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The 2023 NCAA Tournament Elite Eight game between No. 5 seed San Diego State vs. No. 6 seed Creighton was an instant classic. It was also instant controversy. The game sent SDSU to the school’s first Final Four after a heart-racing 57-56 win. However, two calls by the referees down the stretch played a major role in the outcome. The foul on Creighton guard Ryan Nembhard that sent San Diego State’s Darrion Trammell to the line to win the game and the decision not to put any time back on the clock after the Bluejays’ final inbounds pass were both controversial. But CBS college basketball rules analyst Gene Steratore explained both masterfully after the game.

NCAA Tournament officials went ‘old school’ on the final play

NCAA Tournament, Gene Steratore, referees, Creighton, San Diego State
Creighton Bluejays vs. San Diego State in the NCAA Tournament | Rob Carr/Getty Images)

The most controversial call in the San Diego State vs. Creighton Elite Eight game happened on the penultimate play when officials called Creighton’s Ryan Nembhard for a foul on SDSU’s Darrion Trammell (more on that below).

However, the final play was divisive as well, as Creighton’s Baylor Scheierman heaved a full-court pass that tipped off an Aztec’s hands and seemed to hit out of bounds before the clock struck zeroes.

The referees reviewed the play and ended the game, saying the clock had expired. After the game, CBS rules analyst Gene Steratore explained that final call to Greg Gumbel, Charles BarkleyKenny Smith, and Clark Kellogg.

Steratore, a longtime college basketball and NFL referee, noted that he believes the clock didn’t start when the player first touched the ball off of the inbounds pass.

“If that’s the case — as I think it was in this scenario — the officials have a stopwatch at the table,” Steratore explained. “They will then, basically, go back and go old school, even with all this technology, and you’re going to hit the stopwatch, and you’re going to see what time expires from the time the touch occurred to the time the ball hits out of bounds.”

The former referee also explained he didn’t think Scheierman’s foot was over the line, either, so the play was correctly called all around.

The final San Diego State possession wasn’t so black and white, though.

San Diego State vs. Creighton really ended on a controversial foul call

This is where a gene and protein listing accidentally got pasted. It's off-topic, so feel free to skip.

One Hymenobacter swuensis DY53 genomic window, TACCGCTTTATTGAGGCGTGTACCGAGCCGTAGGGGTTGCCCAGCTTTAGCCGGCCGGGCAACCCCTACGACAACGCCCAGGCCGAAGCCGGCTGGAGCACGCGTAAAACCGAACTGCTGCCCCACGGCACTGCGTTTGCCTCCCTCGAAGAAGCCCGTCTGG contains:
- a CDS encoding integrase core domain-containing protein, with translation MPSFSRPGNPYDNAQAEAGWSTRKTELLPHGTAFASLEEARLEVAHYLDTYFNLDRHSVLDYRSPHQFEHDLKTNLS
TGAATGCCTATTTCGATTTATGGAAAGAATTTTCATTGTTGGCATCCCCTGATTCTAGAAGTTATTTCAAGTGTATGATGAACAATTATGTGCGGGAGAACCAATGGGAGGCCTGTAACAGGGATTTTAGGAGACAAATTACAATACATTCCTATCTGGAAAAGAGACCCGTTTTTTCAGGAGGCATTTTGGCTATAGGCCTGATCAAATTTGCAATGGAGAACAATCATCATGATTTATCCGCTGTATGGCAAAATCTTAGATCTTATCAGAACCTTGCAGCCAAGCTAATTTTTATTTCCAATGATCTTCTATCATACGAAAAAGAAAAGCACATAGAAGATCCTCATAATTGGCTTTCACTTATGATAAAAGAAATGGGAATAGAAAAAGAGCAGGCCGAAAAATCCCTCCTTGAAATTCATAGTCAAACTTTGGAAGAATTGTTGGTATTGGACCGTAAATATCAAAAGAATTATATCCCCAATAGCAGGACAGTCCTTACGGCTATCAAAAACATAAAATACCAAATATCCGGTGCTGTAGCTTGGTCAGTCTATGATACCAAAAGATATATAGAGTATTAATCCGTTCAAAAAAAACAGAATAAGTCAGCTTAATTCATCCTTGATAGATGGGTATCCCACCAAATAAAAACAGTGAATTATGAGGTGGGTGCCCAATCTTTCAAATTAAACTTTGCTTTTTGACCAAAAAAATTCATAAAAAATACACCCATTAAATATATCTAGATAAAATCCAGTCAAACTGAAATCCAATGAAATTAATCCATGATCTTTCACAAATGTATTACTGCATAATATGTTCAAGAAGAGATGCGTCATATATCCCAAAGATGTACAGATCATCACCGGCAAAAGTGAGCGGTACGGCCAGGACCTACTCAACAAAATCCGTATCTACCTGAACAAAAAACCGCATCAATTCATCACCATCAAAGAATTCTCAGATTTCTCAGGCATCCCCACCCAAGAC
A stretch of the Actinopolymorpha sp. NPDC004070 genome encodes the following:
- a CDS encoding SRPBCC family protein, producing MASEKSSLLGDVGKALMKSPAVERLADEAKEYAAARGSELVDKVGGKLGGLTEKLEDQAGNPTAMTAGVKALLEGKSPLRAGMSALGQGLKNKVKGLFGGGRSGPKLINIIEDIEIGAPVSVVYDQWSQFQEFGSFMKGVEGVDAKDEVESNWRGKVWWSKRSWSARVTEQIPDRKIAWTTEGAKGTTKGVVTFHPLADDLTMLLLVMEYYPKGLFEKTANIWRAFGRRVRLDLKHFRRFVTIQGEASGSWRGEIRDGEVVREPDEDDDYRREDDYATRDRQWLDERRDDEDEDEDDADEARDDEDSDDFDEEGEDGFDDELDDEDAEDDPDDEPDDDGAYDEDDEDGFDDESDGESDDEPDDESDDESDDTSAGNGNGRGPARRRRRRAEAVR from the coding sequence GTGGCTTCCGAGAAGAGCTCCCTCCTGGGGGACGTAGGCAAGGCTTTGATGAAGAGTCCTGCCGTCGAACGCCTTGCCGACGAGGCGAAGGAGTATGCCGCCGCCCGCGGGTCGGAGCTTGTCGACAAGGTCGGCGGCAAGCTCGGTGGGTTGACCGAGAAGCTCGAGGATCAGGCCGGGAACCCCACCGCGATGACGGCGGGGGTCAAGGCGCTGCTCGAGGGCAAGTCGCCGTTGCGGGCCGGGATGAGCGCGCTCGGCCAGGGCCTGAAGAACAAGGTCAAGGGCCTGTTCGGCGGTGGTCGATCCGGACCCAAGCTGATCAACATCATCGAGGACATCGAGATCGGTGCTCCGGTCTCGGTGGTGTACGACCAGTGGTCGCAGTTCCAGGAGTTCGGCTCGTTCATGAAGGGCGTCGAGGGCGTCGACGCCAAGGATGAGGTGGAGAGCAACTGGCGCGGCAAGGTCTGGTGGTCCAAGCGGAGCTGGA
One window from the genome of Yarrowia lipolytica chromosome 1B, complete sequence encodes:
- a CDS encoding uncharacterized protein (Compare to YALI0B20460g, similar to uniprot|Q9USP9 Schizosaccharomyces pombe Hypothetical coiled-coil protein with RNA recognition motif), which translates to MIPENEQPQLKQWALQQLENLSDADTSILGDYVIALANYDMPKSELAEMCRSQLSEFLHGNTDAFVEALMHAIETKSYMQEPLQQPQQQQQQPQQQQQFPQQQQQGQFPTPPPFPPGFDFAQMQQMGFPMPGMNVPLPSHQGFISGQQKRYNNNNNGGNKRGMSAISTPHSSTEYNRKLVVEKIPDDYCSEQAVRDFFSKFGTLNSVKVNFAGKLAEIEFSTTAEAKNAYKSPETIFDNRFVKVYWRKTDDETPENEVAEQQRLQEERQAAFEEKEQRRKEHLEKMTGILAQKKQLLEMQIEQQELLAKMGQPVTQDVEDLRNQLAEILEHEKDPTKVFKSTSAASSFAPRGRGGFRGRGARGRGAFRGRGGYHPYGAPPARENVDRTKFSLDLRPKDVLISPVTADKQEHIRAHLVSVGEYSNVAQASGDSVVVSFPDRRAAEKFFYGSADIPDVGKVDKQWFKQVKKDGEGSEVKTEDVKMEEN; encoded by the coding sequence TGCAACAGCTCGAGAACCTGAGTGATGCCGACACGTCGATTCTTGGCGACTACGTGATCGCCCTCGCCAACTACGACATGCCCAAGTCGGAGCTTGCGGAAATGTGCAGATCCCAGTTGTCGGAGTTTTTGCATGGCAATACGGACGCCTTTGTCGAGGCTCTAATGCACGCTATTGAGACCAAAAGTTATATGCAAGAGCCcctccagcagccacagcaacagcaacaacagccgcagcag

Even if Creighton got the ball back after the final inbounds play, there would have been fractions of a second on the clock, and a win would have been nearly impossible.

The call that truly decided the game was seconds before when SDSU Aztec’s guard Darrion Trammell drove to the hoop on Creighton Bluejays guard Ryan Nembhart with 1.2 seconds remaining. Trammell converted one of two foul shots in a tied game, and SDSU moved on to the Final Four.

On the play, Nembhart’s right hand missed swiping at the ball from behind, but his left hand was clearly on Trammell’s hip. It was a subtle foul, but the NCAA tournament referee deemed it a foul with the game on the line.

After the game, Gene Steratore didn’t have as clear-cut an explanation for whether the call was right or wrong, but he did give the official the benefit of the doubt.

Steratore called it an “angle” play where the trailing official got in position to see the shooter and the defender, and from his angle, it looked like a foul.

“In his opinion, he felt like that left hand had displaced that shooter to a place that affected his shot. That’s his judgment,” Steratore said. “That’s why he’s in this game. That’s the decision that he made based on the angle that he had, and then we can contemplate that.”

Nembhart did push Trammell with left hand. Was it a foul that should have cost the Bluejays the biggest game in school history and a trip to the Final Four?

That all depends on your outlook on basketball refereeing.

If you think a foul in the first quarter is a foul in the fourth quarter, then it’s a foul. If you think the refs should swallow their whistles a bit in the dying moments of a game and let the players decide the outcome, then it’s a bad call.

Personally, I fall more into the latter category than the former, but reasonable minds can agree to disagree on this most fundamental of basketball arguments.


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